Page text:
RI governor’s son gets community service for underage drinking party

South Kingstown, R.I. (AP) — Gov. Lincoln Chafee's 18-year-old son pleaded no contest Wednesday to violating the state's social host law and was sentenced to community service and fined $500 for an underage drinking party on family property.

With his father looking on, Caleb Chafee was arraigned in Washington County District Court on one count of violating a law that prohibits people from allowing anyone under 21 to consume alcohol on their property.

Judge Stephen Isherwood ordered Chafee to contribute $500 to Rhode Island's victim compensation fund and complete 30 hours of community service. He was also referred to the Reducing Youthful Dangerous Driving program, which aims to reduce dangerous driving and prevent accidents involving young drivers.

The charge stems from a party hosted by Chafee on Memorial Day at the family's horse farm in Exeter, where prosecutors say there was underage drinking. A police report obtained by WPRO-AM said Chafee asked an 18-year-old woman to leave the gathering after she started vomiting; it said he "told us to call 911 only after we were off his property."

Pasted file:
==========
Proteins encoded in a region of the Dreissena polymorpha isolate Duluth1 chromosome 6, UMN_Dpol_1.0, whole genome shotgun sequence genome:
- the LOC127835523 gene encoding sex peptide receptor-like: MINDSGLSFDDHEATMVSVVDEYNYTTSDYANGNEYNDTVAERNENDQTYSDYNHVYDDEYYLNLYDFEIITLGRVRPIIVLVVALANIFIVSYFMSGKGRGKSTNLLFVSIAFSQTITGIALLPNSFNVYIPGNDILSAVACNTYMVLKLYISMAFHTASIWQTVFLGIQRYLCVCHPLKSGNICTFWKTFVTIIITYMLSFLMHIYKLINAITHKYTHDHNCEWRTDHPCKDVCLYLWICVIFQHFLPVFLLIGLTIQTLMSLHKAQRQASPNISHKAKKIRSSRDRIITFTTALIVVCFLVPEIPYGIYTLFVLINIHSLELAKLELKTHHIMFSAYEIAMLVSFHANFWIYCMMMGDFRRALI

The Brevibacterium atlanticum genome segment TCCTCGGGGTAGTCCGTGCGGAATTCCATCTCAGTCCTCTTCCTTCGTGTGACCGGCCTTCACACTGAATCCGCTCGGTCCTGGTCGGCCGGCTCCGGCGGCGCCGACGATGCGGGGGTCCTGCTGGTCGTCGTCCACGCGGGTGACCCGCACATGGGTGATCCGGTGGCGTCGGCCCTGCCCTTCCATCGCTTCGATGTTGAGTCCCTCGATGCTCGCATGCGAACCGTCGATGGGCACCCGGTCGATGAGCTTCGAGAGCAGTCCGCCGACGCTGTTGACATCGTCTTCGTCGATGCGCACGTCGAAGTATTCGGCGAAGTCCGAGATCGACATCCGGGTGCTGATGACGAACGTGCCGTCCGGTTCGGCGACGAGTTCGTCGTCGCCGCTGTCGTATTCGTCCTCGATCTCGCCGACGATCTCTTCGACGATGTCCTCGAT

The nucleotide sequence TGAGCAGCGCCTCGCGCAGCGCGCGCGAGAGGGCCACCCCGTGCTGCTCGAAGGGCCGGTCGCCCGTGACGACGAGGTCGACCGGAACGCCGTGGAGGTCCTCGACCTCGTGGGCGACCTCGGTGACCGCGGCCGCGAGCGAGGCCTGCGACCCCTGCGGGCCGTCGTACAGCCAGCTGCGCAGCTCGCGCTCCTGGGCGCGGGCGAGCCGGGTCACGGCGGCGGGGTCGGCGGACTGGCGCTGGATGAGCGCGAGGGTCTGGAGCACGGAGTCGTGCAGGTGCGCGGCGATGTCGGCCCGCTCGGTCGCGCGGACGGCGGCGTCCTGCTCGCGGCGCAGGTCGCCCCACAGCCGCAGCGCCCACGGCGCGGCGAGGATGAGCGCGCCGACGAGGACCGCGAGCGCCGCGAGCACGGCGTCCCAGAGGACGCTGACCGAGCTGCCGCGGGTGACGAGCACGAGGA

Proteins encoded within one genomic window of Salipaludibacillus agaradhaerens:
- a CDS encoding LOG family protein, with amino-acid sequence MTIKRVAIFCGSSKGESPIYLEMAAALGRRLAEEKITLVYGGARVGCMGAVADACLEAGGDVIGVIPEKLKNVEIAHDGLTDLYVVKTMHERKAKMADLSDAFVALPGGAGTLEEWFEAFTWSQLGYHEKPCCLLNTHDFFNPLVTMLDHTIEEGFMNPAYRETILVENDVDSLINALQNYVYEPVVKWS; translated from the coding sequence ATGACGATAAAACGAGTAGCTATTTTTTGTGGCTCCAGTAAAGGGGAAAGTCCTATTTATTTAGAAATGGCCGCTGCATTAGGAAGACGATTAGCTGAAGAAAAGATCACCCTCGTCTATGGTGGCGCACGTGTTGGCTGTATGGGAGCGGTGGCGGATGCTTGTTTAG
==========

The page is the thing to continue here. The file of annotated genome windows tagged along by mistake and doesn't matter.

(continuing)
The ill woman was removed from the front passenger seat of a car by rescuers after a classmate called 911, according to the report.

The governor and his wife, Stephanie, appeared in court with their son Wednesday but did not take questions after the appearance. The governor said he had no comment beyond what he already has said.

In a statement issued last week, he said he and his wife have been "concerned and disappointed by the details of the event in question."

"Caleb will accept responsibility for his actions and, in addition to any legal consequences that result, we will continue to deal with this matter as a family," the governor's statement said.

A call to Caleb Chafee's attorney, Peter DiBiase, was not immediately returned.

As part of the youthful dangerous driving program, which consists of 20 hours over three weeks, Caleb Chafee will spend time visiting Rhode Island Hospital, the judge said. The program's website says hospital volunteers work two weekend shifts. Chafee must also write an essay after he completes the program about the benefits he derived, according to his sentence.

He pleaded no contest in May to allegations that he tried to buy beer at a Jamestown liquor store a month earlier. A judge fined him $100, which he paid. DiBiase has said a judge expunged that case from his record.

Chafee graduated this year from Portsmouth Abbey School.


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